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Numb. 27 of Vol. ll.] WEDNESDAY, January 30, 1793.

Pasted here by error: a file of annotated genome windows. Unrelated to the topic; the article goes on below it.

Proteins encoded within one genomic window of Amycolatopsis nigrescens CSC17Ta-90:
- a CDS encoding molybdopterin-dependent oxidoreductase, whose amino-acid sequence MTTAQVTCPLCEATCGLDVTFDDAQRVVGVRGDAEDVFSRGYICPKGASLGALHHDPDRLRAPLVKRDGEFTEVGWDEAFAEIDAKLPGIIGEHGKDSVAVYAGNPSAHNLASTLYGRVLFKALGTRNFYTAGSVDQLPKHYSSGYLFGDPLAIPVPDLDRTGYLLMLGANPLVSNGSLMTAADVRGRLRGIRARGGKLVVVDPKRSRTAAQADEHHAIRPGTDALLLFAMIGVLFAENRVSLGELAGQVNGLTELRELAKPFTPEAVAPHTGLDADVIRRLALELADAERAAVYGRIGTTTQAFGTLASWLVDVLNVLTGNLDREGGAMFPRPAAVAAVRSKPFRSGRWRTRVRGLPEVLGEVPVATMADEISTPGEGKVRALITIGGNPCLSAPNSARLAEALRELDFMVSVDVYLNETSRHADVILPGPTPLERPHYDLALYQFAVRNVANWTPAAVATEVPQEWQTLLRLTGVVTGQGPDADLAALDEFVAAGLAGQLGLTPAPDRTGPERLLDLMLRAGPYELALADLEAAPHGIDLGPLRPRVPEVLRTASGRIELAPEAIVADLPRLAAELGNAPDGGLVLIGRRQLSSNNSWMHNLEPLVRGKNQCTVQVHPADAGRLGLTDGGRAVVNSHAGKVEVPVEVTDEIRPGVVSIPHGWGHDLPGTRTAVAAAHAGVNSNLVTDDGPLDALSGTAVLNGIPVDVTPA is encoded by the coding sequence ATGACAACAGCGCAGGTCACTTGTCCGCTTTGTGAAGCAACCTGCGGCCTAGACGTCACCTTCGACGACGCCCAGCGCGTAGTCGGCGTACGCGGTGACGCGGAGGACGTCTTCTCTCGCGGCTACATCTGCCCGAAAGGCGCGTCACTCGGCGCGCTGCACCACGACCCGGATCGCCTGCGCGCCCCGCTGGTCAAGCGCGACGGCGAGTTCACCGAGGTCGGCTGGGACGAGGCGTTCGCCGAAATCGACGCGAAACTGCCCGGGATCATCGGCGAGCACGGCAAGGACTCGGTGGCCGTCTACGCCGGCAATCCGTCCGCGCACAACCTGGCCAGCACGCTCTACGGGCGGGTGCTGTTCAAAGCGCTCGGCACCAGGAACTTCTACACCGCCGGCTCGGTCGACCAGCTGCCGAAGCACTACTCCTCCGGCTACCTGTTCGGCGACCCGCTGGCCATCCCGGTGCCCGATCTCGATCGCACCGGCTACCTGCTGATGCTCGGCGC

DEBATES IN CONGRESS. On Wednesday the 23d of January feverai resolutions -tyre moved in the HouJ'e of Repre/inta'iv?r of the United States, by Mr. Gilk ; which were agreed to, and infertel til the minutes of that day''s procee lings [fee our laft.~\ The follow ing coitai is the fib-'ian-e of the remarks made by Mr. Giles, with his calculations arijing fromtho/g re)olutions. THESE Refolulions have grown out of the embarraffinents I have met with, in attempting to comprehend the report of the secretary of the treasury made in pursuance of an order of this house of the 27th of December 1-92, exhibiting sun dry statements refpefting foreign loans. These embarraiTnents nave increased in proportion to the attention which I have bellowed an the fubjecl ; and a number of offici i! papers to which I have had re ference for information, instead of elu cidating fee n rather to obfcnre the inqui ry. To obtain necefi'iry information therefore is the objcft of these resolutions, and no one can doubt the immediate ap plicability of this information to a bill now lying upon your table, for the purpose ot reimbur ing the loan of : 000.000 of Dol lars made of the bank of the United States, by opening a new loan for that Ann abroad and by changing the application of the like film already borrowed and appropria ted to the discharge of the debt to France from its original destination, to the imme diate difchar-je of the debt to the bank. The fir t resolution has arisen from that part of the pri ntcd report of the secretary of the treasury which exhibits the termsup which various loans have been made a broad, but neither presents the precise au thorities under which those negotiations have been made, nor the precise amount of the sums borrowed for the separate and diftinft obje&s of the two a£ts mentioned in the resolution. /.TOthJTi""his Tr»g gefted the p ' >pri ty of calling for the in formation requeued by this resolution.— The bill now upon your table which has been before alluded to, contemplates the whole of the monies borrowed abroad and now on hand, as being originally appro priated to the discharge of the French deb:, and proposes to change the original destination of these identical monies ; and the reason assigned for this measure has been the unsettled state of affairs in France. In the printed report, the secretary of the treasury remarks that the fame monies are applicable to the finking fund.—lt ap pears Itrange that after express and dif tinft appropriations by law, that any mif underrtanding relative to this object, should cxiit, and the information called for may poflibly explain this seeming contradiction- The second resolution has arisen from that part of the printed report marked B. and which exhibits the payments made to France, but does not furnifh the names of theperfons engaged in those negociations, nor does it present to view the length of time these persons have been poffelled of the public monies by dating the dates of the refpeftive draughts in Holland and ihe dates of the attual application of the mo nies to the discharge of the debt, and it is evident that from the times the loans are refpettively created, to the times of the attual application of the monies bor rowed, the United States are paying the usual interest upon the debt intended to be redeemed, and the stipulated interest upon the iponies borrowed for the re demption.—This remark is equally appli cable to the payments of other foreign debts with the payments of the debt to France. The third resolution has arisen from calculations drawn partly from the last page of the printed report, and from the original Bank book of the U. States,from which it appears that the balances,in bank, in favour of the United States were as . follow : Dolls. Cts. In Bank ofPhiladelphia 30th) of May, 1792, and the ( , . 16th of June fame f "7°i959 55 year in Branch Banks \ 1792, June 30th in all Banks in the United States, 555,271 22 Juiy zbth and 31ft in do. 511,423 91 August 25th 30U1 and 31ft in do. 740,903 87 By P. FRENEAU: Publijhtd Wednesdays an,l Saturdays, at Three Dollars per annum On the lftofjune, a loan was negoci ated with the bank of the United States oil the part of the United States for 100,000 dollars at five per cent, per ann On the rirfl of July another loan was made upon the fame terms for the like sum.— Oil the firft of August another loan was made upon the fame terms for the like film. It appears- from the lad page of the printed report that there had been drawn into America from the r sth of De cember 1-90 to the 27 th of January 1 ;>O2 ol the monies oorrowed abroad, the sum ol 2.663,63 1 florins, s 3 stiver?, and 6 deniers. If this sum were unexpended and lodged in the bank at the times of making these loan?, (and Congrefi ha.- e never yet beec i lformed of any deficiency of revenue) the United States will of consequence have paid upon the monies borrow ed from the bank of the United States from ij to 1; per cent, per ann, to wit, they will have paid 5 per rent upon the original debt tc France, j per cent upon tiie monies bor rowed for its redemption, excluiive oi douceurs and other charges, and 5 pc; cent, upon the fain borrowed of the bank, which inay be deemed part of thisdepo lit made in the bar:k by the United State but even discarding these inferences, i mull be admitted, that the U. States ar< paving 5 per cent upon a loan made o: the bank, when a depolit of a greater fun than the amount of the loan, has always been in bank on the part of the U. States. It is here tobe remarked, that a b ilancc as cafli is admitted, by the tre.ifurer's re turn, to have been in his hands jilt De cember 1-00, amounting to 973.343 dolls. $3 cents, and in July 30th 1791, the sum oi 582,189 dollars, 54 cents. I am informed that bills are often dr iwi: in favour of the bank for monies in the iands of the revenue officers in difianl sarts of the United States and that credi: s entered in the bank book upon the re :eipt of fnch bills, although the nionie: may not aflwally be in bank for some tin* iffer tTre credit is entered, arfd hencfi it i: nferred, that the bankbook does not con ilulivcly Ihew the real sum in bank,—not :o mention thai such bills answer all the jurpoles of calh and ought therefore to be :redited upon the receipt of them. It is :o be remarked that there is a regular md continual influx of monies into the sank by. tbe operation of these bills.—lt i: not very material whether a bill lodged nbank to day, (hould be paid t» day, pro vided fomethi "3 like the fame sum should i>e paid in consequence of a bill lodged in sank one or t.v ) months ago, and the bill aftoday tliould be paid one or two months ience. The following statement will, in "ome measure, explain this idea by exhi biting half monthly the balances of public monies 111 all the banks, about the middle ind end of each month: beginning witi May. 1792, and ending with December ol :he fame year. Dollars. Cents. 1792 May 340,323 11 ditto 333,116 35 June 776,107 65 ditto 532,272 22 July ■ 441,637 1.3 ditto 521,426 91 August 743,4/0 19 ditto -'40,903 8 Septein. 695,302 23 ditto 367,961 25 October 456,895 52 d'-to 47 3,388 99 Nov. 681,250 9 ditto 811,212 51 15 th Decern. 1,020,824 73 Do. 22 & sth Ja- 7 nuarylalt returns S 790,642 11 The fourth resolution has arisen from hat part of the printed report which re narks that the residue of the sum drawh rom Holland amounting to 1,668,188 dol ars 27 cents is applicable to the pur chest ■f the public debt. It is know n that the um of 1,3-4, 656 dollars 40 cents, beina :he surplus of the revenue up to the end ni December 1-90, was originally appro priated to the finking fund, that tile sur plus of other appropriations have been ap plied to this fund, and that the interell ol the debt purchased has also been wholl) appropriated to its incrcafe : It is alfc known, that between 11 and 12 hundred thousand dollars, and no more, of the o rijjinal appropriation, have been really in verted in the purchase of the debt; it is therefore somewhat unaccountable that so largeafuin as i,66B,ißßdollars should be drawn from the loans abroad When the linking fund has always overflowed from domestic resources, and when the pre liability of purchasing is extremely lef fcricd by the rile in the price of papei* am! Chd limitations of the lalt ast of Congref: lipid that subject. It would not be decm d mi o?conomical arrangement to make a lor,hi of so large a sum of money Upon fins by no means honourable or advan and appropriate it to the pur .fe ot the debt under limitations which S'.'-ukl forbki Its invefiituie The inior lu tion called for in this resolution mav rtfibly exp in tliefe difficulties. The fifth'ar.<i last resolution has arisen roin that par: of the printed report (page sth.) which ftaiesthe whole sums drawn roin Holland to amount to 2.304,760 doi u'. 13 cents; but neither immediately > Merits to view the balance 011 ha.id ; tor informs where tiiat balance is depofi- It appears by the bank book, that :ac whole depolit.of the United States in iat:k at this time, from ail resources a itßuntsto 790,642!d011ars 11 cents, hence t vvill appear from aftatetuent partly con oflural, and partly founded upon the dements in the printed report, and We official documents, that 1,554,851 lollars and 43 Cents remain unaccounted ir, as will appear from the following ac ount : >,litis which ought to be in the treasury— : Vhole monies drawn from °J> J- olland as stated in the 2 >3°4> 169 printed report, p. 5. 3 Deduct paid for St. Doming 4 6 go, as ltated in do. j Leaves a balance 1,859,506 Deduct ro foreign officers if paid 191,316 Leaves a balance of 1,668,190 Idd fur plus of finking fund, ? conjectural, 5 4'dd surplus of revenue of ? „ i■ 92 reported at 5 2 '"3 3 Whole amount Dollars 3,345,495 bums not taken Into this eflimate :— irft, any monies net paid of the 191,316, lue ro foreign officers : Second, so much noilies in bankasarofe from the revenues; Third, the receipts of the current year. Dolls. "Vomthis aggregate sum of 2,345,495 Dedutt in Bank 790,642 Balance not accounted for 1,554,853 In this lalt ellimate cents have not been :aken into calculut on, which makes an in- Lonliderable variation infome of the sums. Another circumlTance appears fome ivhat lingular; 111 the printed report !,956,000 florins are stated to have been •Irawn from Holland in the year 1792. — In the bank book it appears from the lift as bill' drawn, that 8,695,137 florins were :lrawn for in tile fame time. This differ ence I presume may admit of explanati on, probably from the manner of negotia ting this buiinefs, or from fpme casual mis take. It deserves however to be ex plained. It appears from another fotement made up to the Ift of ,4pril 1793, that there ought to beat that time a fufficient sum of money in the treasury to reimburse the loanof 2,000,000 to the bank, and to an swer all the other purposes of govern ment. Treasury Dr. April ift, 1793. Dol. Cts. Balance of foreign loans 1,668,182 27 Surplus of finking fund conjec tural 400,000 Bonds payable in Dec. 1792 460,126 Do. Jan. 1 ;93 129,332 Do. February 87,057 Do. March 202,447 Surplus of revenue of 1792 277,305 27 All the revenue of the current year estimated at 1,000,000 These sums make the sum of 4,224,389 54 Treajury Cr. Debt to bank, ifpaid 2,000,000 One quarter's interest to April 1793 700,000 Bonds payable in Dec. if applied to the lalt quarters interest 460,126 One quarter's expences of army and government estimated at 400,000 3,560,126 Deduct this sum from 4,224.389 54 Balance in favor of the treasury, ifthe debt to the bank be paid 664,263 54 The papers from which I have collec ted these statements may be deceptive in [Total No. 131.3 themselves, or may be fubjeft to explana tions trom others.—Candor, however, in duces me to acknowledge, that impressions resulting from my enquiries into this fub jeit, have been made upon my mind, by no means favourable to the arrangements made by the gentleman at the head of the treasury department. But I fliall keep myfelf open to conviction in caCp of any fuffitient explanation which may be iiere af'ter given, and I now avow that my ac knowledgement of mistake thall be at least comment urate to any conviction produ ced. I cannot help remarking, before I fit down that we have been legislating for loffie yc-rs without competent official knowledge of the state of the treasury or revenues, in the courts, of which time we hive been engaged in the most important iitc i arrangements , that wc have author ized a loan of the bank of the United Stares for more than 500,000 Dollars, when pro bably a greater sum of public money was lepolired in the bank ; that we have paf !ed a vote thisfeflion authorizing a further loan for Soo.oco dollars, and that we were upon the point of authorizinga loan abroad or 2,occ,cco dollars, without knowing "he extent or' the authorities at present lifting for borrowing, the amount of nonies on hand in consequence of loans ilready made, or the application of the nonies which may have been used ; and I oiiceive it is now time, that this informa :ioii be officially laid before this house. The following is copied from the Nor wich Weekly Rtgifter, of January 22; being animadverlions on Chief Justice Burkes' letter (inserted in the National Gazette of December 15) v herein he proposes the erection of a monument in honour of Whaley, Goffe, and Dixwell, three f king Charles the firft's Judges ■, and who lie buried in New-Haven, r\EATH battens with an equal step to knock at the doors of the cot, and he palace. Men, less impartial, endea ror to make destinations, which the ghafr y hero does not refpeft. Upon this idea, he liberal Mr. Justice Burke proposes to redeem from the grave, and consecrate to 111 mortality, the names of Dixwell, Coife ind Whaley, three great men who have I'utfered in the cause of public freedom, ind hazarded personal ruin, in defending lie rights of man. Whether these men ire more meritorious than their fifty-fix itfociates who gave their names to potieri :y indelibly sealed by fame, in the warrant :'or the death of their sovereign, I know not. Whether the victim of their heroic idjudication, were to be pitied as the mif juided child of hypocrisy, or delpifed as :he deluded defender of the precedents of dominion, unaided by the treachery or fol ly of his servants, need not be questioned. By men of affluent eafeand tender fentibi iity, the luxurious dignity of the throne, and the grim solemnity of the fcaffold are contrasted, and the arretted passions, go hand in hand with the i> derftanding to imprecate his fortune. By the phiiofo pher and the political casuist, the united happiness of polterity, and the right use of the sacred depofitum of power, are put in parallel with the momentary pangs of a devoted malefactor, and they view him a martyr to tyranny, and a meet facrifice to public justice. The medium through which an object is seen, will not fail to qualify it, though the world and its affairs may change, and though generations a-.i '■ ages /hould pajs av ay. The proposal of a monument for the three judges, does honor to the heat of theprojeCtor, though it may be perhap; fu tile and impolitic to effectuate it. Far be it from me to retard the progres sive fame of the meritorious, or refufe my fuhfcribing hand to the certificate of their greatness. But when justice is done them, when their faithful portrait is dcpified in history, whose characters resist devouring tinie,& theruft of interment, the duty re turns upon ourselves, and, haying paid the lalt fad ti ibute, we resume the usual em ployments of life, and feeknew objects for our benevolence. Not to depreciate the merits of those men, whose memory it ispropofed to per petuate, let me atk, is there an American citizen who does not every moment fee around liim those who with equal diiinter eltednefs, have undergone equal hazards, \nnc2.\\(e equally great, and no less despe rate. And does our gratitude call upon us to erect a monumental tomb to the me*